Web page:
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Old 01-26-2016, 01:07 PM   #11
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Originally Posted by Steelhorzz View Post
If the corrosion is as bad as you say, you should also remove the batteries and treat the tray and hold downs the same way as the batteries. Then remove as much of the loose paint as possible from the trays. Before reinstalling the batteries spray the tray and hold down with automotive undercoating, "rubberized", (found at most auto parts stores). It will protect those parts in the future from further damage by the battery acid.
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Old 01-26-2016, 02:36 PM   #12
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My brother who is a good auto mechanic used to tell me to pour some Coke on the terminals to remove corrosion. The acid in coke eats it away.. (Also good for cleaning toilet minerals/abrasion.)

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Old 01-26-2016, 05:04 PM   #13
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A number of good tips. Thanks.
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Old 01-26-2016, 05:06 PM   #14
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How do you hold the penny to the post?
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Old 01-26-2016, 05:23 PM   #15
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I've used both coke and baking soda-I prefer the baking soda and save the coke for the
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Old 01-26-2016, 05:58 PM   #16
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Batter corrosion.

For many years I've sprayed hot water from a hose on all the battery parts as well as the tray. It takes everything off.
I let it dry or blow it off with an air hose.
I then spray Fluid Film on the tray & all connections.
No more corrosion for years.
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Old 01-26-2016, 09:39 PM   #17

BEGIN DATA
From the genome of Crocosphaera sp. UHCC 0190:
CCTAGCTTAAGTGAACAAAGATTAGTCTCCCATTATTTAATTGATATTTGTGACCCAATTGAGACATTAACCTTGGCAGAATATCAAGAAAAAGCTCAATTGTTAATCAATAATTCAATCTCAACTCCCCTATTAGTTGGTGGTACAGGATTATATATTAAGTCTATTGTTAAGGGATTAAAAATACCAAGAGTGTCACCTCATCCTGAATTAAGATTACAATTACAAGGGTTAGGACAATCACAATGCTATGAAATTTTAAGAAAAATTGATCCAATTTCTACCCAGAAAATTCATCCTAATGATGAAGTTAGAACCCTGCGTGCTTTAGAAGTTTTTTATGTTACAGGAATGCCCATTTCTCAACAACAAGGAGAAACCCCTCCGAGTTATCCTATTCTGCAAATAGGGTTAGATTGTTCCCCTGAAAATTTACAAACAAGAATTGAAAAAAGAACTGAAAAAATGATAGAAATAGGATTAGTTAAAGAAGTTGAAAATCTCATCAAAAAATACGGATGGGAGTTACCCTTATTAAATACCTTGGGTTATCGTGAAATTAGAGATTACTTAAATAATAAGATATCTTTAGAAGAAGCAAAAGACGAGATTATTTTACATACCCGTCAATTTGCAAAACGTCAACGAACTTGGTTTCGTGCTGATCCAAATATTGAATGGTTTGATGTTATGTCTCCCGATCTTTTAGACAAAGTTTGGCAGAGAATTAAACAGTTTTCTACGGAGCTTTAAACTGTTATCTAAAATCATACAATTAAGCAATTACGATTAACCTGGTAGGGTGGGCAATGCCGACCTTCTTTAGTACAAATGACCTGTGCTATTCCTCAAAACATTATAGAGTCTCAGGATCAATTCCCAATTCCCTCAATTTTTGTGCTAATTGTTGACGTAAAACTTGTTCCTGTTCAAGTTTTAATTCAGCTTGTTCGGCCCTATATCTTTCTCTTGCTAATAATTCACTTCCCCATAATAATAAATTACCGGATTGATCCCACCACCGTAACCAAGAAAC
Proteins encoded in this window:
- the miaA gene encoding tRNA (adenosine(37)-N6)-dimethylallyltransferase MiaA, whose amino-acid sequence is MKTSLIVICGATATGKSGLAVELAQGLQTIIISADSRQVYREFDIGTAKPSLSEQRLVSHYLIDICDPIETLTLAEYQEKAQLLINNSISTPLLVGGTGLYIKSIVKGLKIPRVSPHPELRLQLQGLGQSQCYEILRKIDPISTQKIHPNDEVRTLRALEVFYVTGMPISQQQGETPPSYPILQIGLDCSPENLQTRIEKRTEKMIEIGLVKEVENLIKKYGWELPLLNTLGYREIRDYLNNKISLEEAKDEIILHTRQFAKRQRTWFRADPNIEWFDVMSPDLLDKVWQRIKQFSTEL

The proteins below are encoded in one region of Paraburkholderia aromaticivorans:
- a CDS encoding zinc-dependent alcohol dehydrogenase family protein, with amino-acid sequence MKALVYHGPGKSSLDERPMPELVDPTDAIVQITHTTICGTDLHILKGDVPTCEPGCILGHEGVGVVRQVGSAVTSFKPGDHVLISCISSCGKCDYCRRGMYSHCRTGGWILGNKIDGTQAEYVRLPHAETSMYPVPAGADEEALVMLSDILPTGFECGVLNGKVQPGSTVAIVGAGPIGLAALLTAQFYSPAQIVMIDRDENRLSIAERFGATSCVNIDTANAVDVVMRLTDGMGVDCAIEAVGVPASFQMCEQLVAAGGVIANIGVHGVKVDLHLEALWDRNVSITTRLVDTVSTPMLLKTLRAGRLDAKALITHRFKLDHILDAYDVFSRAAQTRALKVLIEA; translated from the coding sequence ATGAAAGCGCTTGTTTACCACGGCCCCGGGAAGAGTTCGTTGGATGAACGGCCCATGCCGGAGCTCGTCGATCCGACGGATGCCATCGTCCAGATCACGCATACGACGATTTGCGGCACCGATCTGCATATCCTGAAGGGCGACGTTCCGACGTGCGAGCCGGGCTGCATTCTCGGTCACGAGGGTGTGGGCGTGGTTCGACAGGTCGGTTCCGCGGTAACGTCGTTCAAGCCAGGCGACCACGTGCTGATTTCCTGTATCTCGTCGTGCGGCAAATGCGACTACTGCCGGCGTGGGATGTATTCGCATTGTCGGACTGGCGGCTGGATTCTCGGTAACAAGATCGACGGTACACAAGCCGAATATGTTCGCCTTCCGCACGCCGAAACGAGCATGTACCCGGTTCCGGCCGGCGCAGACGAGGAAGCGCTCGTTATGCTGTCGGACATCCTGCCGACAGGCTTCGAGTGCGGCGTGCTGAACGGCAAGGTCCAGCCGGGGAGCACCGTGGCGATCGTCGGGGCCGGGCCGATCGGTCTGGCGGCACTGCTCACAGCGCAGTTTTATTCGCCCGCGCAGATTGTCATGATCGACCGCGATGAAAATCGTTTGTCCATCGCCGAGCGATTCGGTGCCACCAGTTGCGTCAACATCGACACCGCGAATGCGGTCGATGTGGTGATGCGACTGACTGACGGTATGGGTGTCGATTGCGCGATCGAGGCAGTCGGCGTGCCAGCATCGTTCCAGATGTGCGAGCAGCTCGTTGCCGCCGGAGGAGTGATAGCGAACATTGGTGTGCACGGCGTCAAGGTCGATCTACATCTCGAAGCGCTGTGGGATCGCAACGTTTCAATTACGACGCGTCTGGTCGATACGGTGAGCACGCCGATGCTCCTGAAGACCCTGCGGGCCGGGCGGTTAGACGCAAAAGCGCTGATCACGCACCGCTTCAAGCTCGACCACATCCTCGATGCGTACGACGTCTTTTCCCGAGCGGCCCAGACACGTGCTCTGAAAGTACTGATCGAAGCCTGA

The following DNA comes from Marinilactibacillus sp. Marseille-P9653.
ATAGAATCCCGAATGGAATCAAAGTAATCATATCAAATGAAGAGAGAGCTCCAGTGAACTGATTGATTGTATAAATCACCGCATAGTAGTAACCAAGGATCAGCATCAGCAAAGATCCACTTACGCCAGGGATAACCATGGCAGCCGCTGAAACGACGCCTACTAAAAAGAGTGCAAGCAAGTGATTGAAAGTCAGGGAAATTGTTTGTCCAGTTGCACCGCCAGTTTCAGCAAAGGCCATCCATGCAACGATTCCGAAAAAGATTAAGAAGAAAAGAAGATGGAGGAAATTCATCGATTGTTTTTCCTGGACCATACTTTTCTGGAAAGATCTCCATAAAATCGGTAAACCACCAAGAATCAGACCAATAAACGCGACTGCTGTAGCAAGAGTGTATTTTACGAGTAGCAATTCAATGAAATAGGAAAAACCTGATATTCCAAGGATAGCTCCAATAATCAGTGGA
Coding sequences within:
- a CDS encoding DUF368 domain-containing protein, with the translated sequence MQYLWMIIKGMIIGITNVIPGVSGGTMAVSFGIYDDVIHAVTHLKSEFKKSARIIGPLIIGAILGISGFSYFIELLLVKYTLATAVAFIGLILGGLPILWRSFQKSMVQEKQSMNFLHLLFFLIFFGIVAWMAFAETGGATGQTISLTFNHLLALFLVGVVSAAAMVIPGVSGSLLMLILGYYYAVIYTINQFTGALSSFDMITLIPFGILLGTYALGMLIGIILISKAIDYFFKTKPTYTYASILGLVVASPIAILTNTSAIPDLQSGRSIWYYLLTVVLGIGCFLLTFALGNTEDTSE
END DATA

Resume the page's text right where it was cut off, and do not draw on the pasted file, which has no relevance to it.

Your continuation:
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Originally Posted by Al Fiallos View Post
Grampa Jim is spot on. Bi-carbonate of soda (baking soda not baking powder) neutralizes acid and if it gets into your battery it will kill it. If you have maintenance free batteries you are much better off.
Corrosion across the top of a battery will also slowly drain and kill the battery because it creates a short circuit between the positive and negative terminals. I find that vaseline works if you cannot get a good di-electric grease.

After a lifetime in the auto repair industry, I STILL cant believe that anyone would recommend to use baking soda to clean a battery......That is the worst stuff you can get near a lead acid battery (unless you want to kill it....)
Use it to clean connections, cables, battery box, but DO NOT get baking soda on the top of a battery! Washing it off will liquify the soda and allow it to run down into a cell, neutralizing it permanently...
Dielectric grease is excellent at protecting clean connections and posts...
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Old 01-26-2016, 10:01 PM   #18
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Originally Posted by hikerjohn7 View Post
My Georgetown coach batteries were collecting corrosion and rusting the tie-down fasteners and steel support shelf as well as staining my concrete pad. A mechanic suggested mixing baking soda with water and sprinkling it on the batteries. I tried it and the corrosion problem went away. I have to redo the backing soda ever few months. My question is: is it bad for the batteries to coat them with a residue of baking soda?
No, it's simple chemistry. Using a "base" baking soda to neutralize an acid. Your mechanic is dead on. Mixing the base solution with the acid spill renders the resulting solution neutral chemically, thus mitigating corrosion. And I agree follow up with dielectric grease on the terminals.
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Old 01-27-2016, 09:52 AM   #19
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Baking soda works well as does Coke. We use a spray on battery terminal protector (CRC Battery Terminal Protector is an example). We have used this for years on our boat batteries and never get corrosion.It is red when applied and is dry once applied. This is used frequently in marine applications. Our 2500TS batteries came coated with this type of product.

It is also good to either use a wire brush terminal cleaner or medium grit sandpaper to get rid of oxidation on the battery posts and rolled into a tube to clean the inside lead cable end (or copper connectors on smaller battery applications).
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Old 01-30-2016, 10:27 AM   #20
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The thing that scares me about sprinkling baking soda all over the top of the battery is that you are depending on the seal of the cap to keep the rinsed fluid out of the cells. The holes are flush with the top of the battery so any leakage and you've killed or damaged a cell. But baking soda is definitely a great neutralizer but so is plain water. Dilution is the solution? Every battery I've ever seen with that red grease has no corrosion.

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